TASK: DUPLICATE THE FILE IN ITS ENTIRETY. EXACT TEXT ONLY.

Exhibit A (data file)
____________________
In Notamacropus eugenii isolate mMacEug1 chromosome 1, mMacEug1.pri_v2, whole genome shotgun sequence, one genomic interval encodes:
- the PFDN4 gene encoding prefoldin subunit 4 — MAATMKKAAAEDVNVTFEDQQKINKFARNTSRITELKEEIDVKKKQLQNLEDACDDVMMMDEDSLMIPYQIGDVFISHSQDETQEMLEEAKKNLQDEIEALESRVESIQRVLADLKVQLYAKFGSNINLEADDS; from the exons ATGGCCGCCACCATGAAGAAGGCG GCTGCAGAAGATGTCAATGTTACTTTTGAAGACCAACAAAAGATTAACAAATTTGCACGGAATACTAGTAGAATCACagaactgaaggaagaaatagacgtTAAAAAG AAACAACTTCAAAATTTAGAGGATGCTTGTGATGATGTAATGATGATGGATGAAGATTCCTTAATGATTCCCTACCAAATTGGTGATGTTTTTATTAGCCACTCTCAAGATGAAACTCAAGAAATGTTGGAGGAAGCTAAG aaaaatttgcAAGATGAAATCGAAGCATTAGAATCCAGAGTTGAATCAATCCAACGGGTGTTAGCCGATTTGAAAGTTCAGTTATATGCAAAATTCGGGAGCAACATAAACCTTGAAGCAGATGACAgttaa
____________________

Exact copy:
In Notamacropus eugenii isolate mMacEug1 chromosome 1, mMacEug1.pri_v2, whole genome shotgun sequence, one genomic interval encodes:
- the PFDN4 gene encoding prefoldin subunit 4 — MAATMKKAAAEDVNVTFEDQQKINKFARNTSRITELKEEIDVKKKQLQNLEDACDDVMMMDEDSLMIPYQIGDVFISHSQDETQEMLEEAKKNLQDEIEALESRVESIQRVLADLKVQLYAKFGSNINLEADDS; from the exons ATGGCCGCCACCATGAAGAAGGCG GCTGCAGAAGATGTCAATGTTACTTTTGAAGACCAACAAAAGATTAACAAATTTGCACGGAATACTAGTAGAATCACagaactgaaggaagaaatagacgtTAAAAAG AAACAACTTCAAAATTTAGAGGATGCTTGTGATGATGTAATGATGATGGATGAAGATTCCTTAATGATTCCCTACCAAATTGGTGATGTTTTTATTAGCCACTCTCAAGATGAAACTCAAGAAATGTTGGAGGAAGCTAAG aaaaatttgcAAGATGAAATCGAAGCATTAGAATCCAGAGTTGAATCAATCCAACGGGTGTTAGCCGATTTGAAAGTTCAGTTATATGCAAAATTCGGGAGCAACATAAACCTTGAAGCAGATGACAgttaa